For those unable to qualify for a traditional credit card, a secured card can be an important tool for rebuilding your credit. Here’s a rundown on how to decide which options might be best for you, and how to apply.
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What is a secured credit card?
A secured card is a specific type of credit card that requires applicants to make a cash deposit in order to be approved. The experience of using a secured card for everyday purchases is mostly the same as a “regular” credit card, and the deposit requirement makes secured cards extremely attainable and a good option for people who want to build their credit with a credit card but don’t qualify for traditional unsecured credit cards because of bad credit or a lack of credit history.
Ratehub’s best secured credit cards
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You pay a deposit upfront in order to be approved for a secured credit card. The deposit serves as collateral, so it’s easy to be approved for these cards even if you have a bad credit rating. The spending limit on your secured credit card will be one to two times the security deposit you put down. If you miss your minimum payments, then the issuer may take money from your deposit to cover what you owe, but you cannot use the deposit yourself to make payments on your card. If you decide to close your account or to upgrade to an unsecured card, then your deposit will be returned.
Other than that, the card works just like a regular unsecured credit card. You can use it to buy things online, in stores, or to cover regular monthly bill payments, such as utilities or Internet service. If you carry a balance at the end of the month, you will be charged interest at the stated rate.
Do secured credit cards build credit?
Yes. In fact, building a better credit rating is the primary value of a secured credit card. Because payment history is such an important factor in determining a credit score, this is an excellent option for people who are new to the country, have no credit or poor credit, or have recently filed for bankruptcy. It is important to remember to be as careful making your credit card payments as you would with any other loan or bill payment. Missed payments can hurt your credit rating more easily than making payments can help it.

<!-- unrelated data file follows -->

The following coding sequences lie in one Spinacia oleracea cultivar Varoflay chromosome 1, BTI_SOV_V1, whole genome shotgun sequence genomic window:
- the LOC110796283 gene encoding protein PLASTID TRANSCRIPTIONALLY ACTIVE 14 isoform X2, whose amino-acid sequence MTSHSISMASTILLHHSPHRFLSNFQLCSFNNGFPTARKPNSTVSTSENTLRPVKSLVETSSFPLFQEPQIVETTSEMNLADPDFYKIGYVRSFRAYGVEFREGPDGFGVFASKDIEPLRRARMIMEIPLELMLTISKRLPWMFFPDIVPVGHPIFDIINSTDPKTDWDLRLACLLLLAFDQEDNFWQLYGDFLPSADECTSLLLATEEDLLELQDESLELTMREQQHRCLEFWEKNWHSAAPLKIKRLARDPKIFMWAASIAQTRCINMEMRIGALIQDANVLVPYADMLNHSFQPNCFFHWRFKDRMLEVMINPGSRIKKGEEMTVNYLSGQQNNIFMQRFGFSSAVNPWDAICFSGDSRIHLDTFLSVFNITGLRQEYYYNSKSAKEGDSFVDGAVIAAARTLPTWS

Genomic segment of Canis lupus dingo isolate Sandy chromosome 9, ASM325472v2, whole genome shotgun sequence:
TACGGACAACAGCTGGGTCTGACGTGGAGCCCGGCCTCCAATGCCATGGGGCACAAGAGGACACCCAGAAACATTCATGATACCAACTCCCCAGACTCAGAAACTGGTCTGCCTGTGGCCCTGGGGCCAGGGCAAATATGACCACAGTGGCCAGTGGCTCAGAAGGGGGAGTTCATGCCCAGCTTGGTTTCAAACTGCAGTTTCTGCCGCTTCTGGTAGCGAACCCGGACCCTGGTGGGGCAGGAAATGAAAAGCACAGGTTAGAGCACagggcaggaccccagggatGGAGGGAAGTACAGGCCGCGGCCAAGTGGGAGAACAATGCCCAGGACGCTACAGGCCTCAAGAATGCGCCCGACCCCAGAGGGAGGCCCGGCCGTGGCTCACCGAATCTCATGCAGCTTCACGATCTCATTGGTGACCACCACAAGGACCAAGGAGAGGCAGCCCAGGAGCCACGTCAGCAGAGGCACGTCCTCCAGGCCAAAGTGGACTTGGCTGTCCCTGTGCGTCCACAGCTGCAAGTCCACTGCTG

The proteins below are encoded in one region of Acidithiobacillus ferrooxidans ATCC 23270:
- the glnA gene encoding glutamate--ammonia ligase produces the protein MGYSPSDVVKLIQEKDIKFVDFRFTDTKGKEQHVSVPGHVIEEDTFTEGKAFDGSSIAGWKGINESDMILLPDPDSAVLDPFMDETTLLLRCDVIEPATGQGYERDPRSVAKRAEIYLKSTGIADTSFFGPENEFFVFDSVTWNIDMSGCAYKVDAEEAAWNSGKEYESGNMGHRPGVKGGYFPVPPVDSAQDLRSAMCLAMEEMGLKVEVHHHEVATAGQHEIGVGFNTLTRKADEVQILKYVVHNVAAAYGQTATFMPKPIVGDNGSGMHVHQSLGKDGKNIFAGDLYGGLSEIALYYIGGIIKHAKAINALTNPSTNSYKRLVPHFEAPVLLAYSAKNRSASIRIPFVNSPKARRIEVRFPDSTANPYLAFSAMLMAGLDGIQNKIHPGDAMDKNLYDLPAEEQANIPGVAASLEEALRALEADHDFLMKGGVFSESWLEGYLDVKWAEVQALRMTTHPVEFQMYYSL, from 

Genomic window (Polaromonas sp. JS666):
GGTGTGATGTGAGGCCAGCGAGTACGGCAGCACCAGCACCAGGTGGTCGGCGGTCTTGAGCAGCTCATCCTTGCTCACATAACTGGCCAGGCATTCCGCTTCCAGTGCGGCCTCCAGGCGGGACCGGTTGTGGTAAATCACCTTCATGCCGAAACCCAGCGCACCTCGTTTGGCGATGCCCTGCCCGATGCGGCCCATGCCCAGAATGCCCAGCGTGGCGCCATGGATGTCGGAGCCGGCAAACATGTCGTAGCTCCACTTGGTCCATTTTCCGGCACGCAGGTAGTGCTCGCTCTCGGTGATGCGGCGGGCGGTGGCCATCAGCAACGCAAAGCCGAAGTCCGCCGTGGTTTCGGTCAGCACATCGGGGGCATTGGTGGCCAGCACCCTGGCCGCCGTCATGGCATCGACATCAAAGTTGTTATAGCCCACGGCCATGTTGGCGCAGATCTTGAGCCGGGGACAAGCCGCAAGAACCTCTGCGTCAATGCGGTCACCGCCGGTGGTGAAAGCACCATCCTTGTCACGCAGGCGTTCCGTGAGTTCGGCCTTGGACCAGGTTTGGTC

If you make your minimum payment on time every month, it’s possible to develop good credit in as little as a year. Once that happens, you may be able to qualify for an unsecured credit card and get your deposit back. It is good practice to use your secured credit card regularly but to use it sparingly. You want to be sure you can pay off your entire balance each month to avoid paying interest.
Secured vs unsecured credit cards
Secured credit cards
Easy to get approved for (even if you have bad credit)
Often have annual fees, or setup fees
Don’t come with any perks or rewards
Can have higher interest rates, but rates can vary b
Can help build credit
Unsecured credit cards
No deposit required
Require a moderately good credit rating
No set up fees; many options do not have annual fees, while others do
Can come with benefits such as travel points, cash back, travel insurance and so on